"My dad uses it when he washes our dog."
As a brand manager, it's not what you would want to hear about your product. Unfortunately, it's exactly what we heard about VO5 shampoo, which sits on the bottom shelf of most grocery store aisles, plastered with sale stickers.
What's the problem?
Last year, VO5's U.S. operations were sold to High Ridge Brands. Home to Zest, Coast and Rave, High Ridge targets under-performing companies (many of them, coincidentally, soap manufacturers) and re-brands them to turn a profit. In order to turn a profit, High Ridge Brands must find a value proposition that justifies a price increase.
Why does it matter?
If VO5 doesn't turn a profit, it will (quite literally) die. High Ridge isn't going to invest in reviving it forever. (And how will that guy wash his dog if it does?!)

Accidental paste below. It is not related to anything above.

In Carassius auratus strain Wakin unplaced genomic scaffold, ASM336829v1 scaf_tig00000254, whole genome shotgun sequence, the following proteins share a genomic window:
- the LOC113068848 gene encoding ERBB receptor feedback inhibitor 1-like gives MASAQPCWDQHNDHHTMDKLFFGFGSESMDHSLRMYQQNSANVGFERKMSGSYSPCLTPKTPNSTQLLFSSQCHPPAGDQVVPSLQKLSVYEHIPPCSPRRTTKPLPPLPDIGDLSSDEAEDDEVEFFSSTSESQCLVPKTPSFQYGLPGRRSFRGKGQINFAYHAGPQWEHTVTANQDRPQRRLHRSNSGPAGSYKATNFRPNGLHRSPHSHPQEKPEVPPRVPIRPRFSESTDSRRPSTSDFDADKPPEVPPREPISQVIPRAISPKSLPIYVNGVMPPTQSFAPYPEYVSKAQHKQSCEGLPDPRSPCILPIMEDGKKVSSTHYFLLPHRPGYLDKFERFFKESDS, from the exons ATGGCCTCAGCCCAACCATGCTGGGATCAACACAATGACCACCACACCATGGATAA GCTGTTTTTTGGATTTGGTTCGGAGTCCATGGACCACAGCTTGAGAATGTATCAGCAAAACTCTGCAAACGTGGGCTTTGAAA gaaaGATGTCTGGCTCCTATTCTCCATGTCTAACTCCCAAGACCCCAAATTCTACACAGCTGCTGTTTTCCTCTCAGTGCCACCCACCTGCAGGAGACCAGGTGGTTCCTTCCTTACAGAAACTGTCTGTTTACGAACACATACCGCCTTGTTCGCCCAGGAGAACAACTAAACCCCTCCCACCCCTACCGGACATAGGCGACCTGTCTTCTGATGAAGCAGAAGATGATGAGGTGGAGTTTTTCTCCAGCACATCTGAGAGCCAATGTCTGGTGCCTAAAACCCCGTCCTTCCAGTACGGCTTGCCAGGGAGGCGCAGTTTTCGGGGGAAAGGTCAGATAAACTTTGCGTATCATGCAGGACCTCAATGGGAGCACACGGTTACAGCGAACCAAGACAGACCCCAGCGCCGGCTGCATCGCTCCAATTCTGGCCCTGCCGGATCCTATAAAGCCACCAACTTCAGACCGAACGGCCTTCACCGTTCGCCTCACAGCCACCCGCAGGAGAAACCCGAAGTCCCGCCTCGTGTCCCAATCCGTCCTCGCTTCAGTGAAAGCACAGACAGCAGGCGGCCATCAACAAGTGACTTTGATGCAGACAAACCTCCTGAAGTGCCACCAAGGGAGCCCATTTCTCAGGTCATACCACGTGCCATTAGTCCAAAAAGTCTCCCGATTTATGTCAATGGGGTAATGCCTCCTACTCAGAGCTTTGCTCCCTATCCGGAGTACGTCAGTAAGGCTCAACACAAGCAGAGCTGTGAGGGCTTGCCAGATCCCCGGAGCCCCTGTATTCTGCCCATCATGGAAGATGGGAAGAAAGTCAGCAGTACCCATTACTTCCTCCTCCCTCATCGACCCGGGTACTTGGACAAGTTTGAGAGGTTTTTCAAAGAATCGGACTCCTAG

How can we solve it?
VO5's most loyal customers have curly hair. We can capitalize on this niche need to build a devoted consumer base.
In the value shampoo category, curly hair is tangled with straight hair terms, treated as an affliction that requires treatment like dandruff, thinning or frizz. In reality, the 80 million American women with curly hair love their locks. VO5 can become a rallying force in the curly community.
VO5 treats curly hair as a badge, not a burden.
Curly Hair Handbook